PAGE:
Waterloo, Ont. (Wednesday, December 21, 2016) — Researchers from the Institute for Quantum Computing at the University of Waterloo in Canada are the first to transmit a quantum key securely from a source on the ground to a receiver on an aircraft. The uplink is a prototype for secure quantum communication and shows the viability of the team’s quantum communication satellite mission (QEYSSat) proposal.
A team of researchers from the Institute for Quantum Computing (IQC) has developed a process for reshaping the entanglement of two photons, demonstrating a new set of tools useful for quantum-state engineering.
Local artist creates visual project from random BIG Bell Test data
Do atoms behave differently when we are not looking at them?
The Bell test seeks to catch quantum particles “talking” to each other by matching their answers (output), to the questions asked (measurement). Unpredictable and independent input is one condition needed to perform Bell test experiments. Last week, the BIG Bell Test (BBT) brought true human unpredictability and randomness to the first ever human-driven Bell test.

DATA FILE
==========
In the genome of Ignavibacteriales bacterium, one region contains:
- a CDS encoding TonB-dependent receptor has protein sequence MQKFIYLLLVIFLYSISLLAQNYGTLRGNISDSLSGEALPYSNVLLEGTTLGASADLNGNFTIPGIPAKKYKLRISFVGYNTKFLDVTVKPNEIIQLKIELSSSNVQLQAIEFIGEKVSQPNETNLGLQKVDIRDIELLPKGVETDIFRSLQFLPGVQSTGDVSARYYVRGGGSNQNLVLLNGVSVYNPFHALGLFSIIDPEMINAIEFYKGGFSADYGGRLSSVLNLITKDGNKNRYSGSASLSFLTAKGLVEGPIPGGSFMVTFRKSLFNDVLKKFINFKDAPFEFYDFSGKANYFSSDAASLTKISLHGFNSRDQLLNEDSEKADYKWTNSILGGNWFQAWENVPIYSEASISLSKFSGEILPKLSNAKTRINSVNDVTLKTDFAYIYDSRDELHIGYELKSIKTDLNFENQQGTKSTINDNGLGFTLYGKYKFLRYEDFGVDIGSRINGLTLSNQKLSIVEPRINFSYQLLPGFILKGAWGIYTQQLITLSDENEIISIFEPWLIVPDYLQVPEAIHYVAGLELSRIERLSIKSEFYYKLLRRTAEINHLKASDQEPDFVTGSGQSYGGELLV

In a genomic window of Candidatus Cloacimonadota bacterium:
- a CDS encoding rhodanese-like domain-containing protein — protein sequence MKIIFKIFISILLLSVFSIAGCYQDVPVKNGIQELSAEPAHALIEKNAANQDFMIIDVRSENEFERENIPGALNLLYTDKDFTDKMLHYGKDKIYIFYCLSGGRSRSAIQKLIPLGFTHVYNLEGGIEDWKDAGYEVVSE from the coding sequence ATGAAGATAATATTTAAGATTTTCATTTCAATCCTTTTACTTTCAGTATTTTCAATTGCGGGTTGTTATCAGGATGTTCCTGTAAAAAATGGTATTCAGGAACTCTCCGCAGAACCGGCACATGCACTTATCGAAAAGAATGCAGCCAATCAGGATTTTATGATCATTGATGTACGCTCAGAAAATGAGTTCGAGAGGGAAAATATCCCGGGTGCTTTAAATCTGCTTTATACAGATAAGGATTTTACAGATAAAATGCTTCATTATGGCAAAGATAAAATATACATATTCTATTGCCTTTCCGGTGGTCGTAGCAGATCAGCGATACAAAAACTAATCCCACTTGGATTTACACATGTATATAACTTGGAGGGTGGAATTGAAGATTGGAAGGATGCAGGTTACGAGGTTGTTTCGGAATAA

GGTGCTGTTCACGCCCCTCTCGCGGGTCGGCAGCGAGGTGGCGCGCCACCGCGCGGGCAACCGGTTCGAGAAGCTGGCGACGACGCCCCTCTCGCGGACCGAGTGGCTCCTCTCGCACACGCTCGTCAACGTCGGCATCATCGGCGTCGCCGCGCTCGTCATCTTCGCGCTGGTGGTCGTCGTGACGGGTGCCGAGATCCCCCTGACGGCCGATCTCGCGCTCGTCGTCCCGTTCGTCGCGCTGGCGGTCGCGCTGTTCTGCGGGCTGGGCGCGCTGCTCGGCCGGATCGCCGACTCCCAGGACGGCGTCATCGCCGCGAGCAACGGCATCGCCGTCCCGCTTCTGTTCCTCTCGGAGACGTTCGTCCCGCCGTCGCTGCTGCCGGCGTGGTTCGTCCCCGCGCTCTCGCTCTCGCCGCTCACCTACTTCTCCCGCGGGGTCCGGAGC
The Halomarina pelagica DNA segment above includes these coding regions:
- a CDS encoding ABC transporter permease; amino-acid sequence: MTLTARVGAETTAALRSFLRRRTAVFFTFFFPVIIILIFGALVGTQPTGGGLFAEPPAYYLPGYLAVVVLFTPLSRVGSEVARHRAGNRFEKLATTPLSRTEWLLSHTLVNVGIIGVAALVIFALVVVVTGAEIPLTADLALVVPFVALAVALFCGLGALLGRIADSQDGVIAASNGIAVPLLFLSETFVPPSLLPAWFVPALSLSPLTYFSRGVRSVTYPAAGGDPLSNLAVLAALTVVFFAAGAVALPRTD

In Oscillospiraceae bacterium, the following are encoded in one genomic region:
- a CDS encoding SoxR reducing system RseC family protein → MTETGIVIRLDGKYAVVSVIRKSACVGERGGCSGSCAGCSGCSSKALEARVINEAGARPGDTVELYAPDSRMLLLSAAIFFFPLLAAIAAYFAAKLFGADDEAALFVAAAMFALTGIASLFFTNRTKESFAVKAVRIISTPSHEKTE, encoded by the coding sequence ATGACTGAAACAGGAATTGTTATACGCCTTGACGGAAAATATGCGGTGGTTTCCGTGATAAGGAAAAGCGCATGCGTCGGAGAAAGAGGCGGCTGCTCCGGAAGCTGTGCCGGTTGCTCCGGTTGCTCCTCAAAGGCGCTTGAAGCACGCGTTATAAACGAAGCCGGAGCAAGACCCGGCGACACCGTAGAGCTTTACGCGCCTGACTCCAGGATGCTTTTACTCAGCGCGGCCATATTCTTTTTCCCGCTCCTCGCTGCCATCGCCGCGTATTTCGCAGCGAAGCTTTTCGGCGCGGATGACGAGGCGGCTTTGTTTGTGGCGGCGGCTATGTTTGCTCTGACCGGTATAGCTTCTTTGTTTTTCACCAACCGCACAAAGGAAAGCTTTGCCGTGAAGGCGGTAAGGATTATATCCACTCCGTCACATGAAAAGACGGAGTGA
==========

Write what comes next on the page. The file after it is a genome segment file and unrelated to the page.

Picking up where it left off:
The Natural Sciences and Engineering Research Council of Canada (NSERC) and the Canada Research Chairs (CRC) program has awarded more than $11 million to the University of Waterloo which includes $1.7 million to an affiliate of the Institute for Quantum Computing (IQC).
The Institute for Quantum Computing acknowledges that we are on the traditional territory of the Neutral, Anishinaabeg, and Haudenosaunee peoples. The University of Waterloo is situated on the Haldimand Tract, the land promised to the Six Nations that includes six miles on each side of the Grand River. Our actions toward reconciliation take place through our research, teaching, learning, and community events, with guidance from the University’s Indigenous Initiatives Office.